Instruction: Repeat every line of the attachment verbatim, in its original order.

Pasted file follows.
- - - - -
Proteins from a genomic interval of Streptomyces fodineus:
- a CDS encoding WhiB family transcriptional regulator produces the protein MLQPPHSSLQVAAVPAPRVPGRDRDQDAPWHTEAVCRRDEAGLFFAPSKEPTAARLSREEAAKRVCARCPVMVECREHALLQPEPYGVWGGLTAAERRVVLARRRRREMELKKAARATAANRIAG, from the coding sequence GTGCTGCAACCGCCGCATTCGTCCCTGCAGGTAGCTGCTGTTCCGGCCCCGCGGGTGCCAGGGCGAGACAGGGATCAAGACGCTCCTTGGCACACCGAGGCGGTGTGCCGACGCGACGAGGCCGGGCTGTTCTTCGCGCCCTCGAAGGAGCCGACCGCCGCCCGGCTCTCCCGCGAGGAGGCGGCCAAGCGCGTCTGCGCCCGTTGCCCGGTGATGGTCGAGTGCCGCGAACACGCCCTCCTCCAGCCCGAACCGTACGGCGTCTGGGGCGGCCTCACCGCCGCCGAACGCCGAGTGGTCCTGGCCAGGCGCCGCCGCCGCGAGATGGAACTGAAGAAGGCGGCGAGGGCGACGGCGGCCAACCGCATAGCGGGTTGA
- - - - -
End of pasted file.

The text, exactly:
Proteins from a genomic interval of Streptomyces fodineus:
- a CDS encoding WhiB family transcriptional regulator produces the protein MLQPPHSSLQVAAVPAPRVPGRDRDQDAPWHTEAVCRRDEAGLFFAPSKEPTAARLSREEAAKRVCARCPVMVECREHALLQPEPYGVWGGLTAAERRVVLARRRRREMELKKAARATAANRIAG, from the coding sequence GTGCTGCAACCGCCGCATTCGTCCCTGCAGGTAGCTGCTGTTCCGGCCCCGCGGGTGCCAGGGCGAGACAGGGATCAAGACGCTCCTTGGCACACCGAGGCGGTGTGCCGACGCGACGAGGCCGGGCTGTTCTTCGCGCCCTCGAAGGAGCCGACCGCCGCCCGGCTCTCCCGCGAGGAGGCGGCCAAGCGCGTCTGCGCCCGTTGCCCGGTGATGGTCGAGTGCCGCGAACACGCCCTCCTCCAGCCCGAACCGTACGGCGTCTGGGGCGGCCTCACCGCCGCCGAACGCCGAGTGGTCCTGGCCAGGCGCCGCCGCCGCGAGATGGAACTGAAGAAGGCGGCGAGGGCGACGGCGGCCAACCGCATAGCGGGTTGA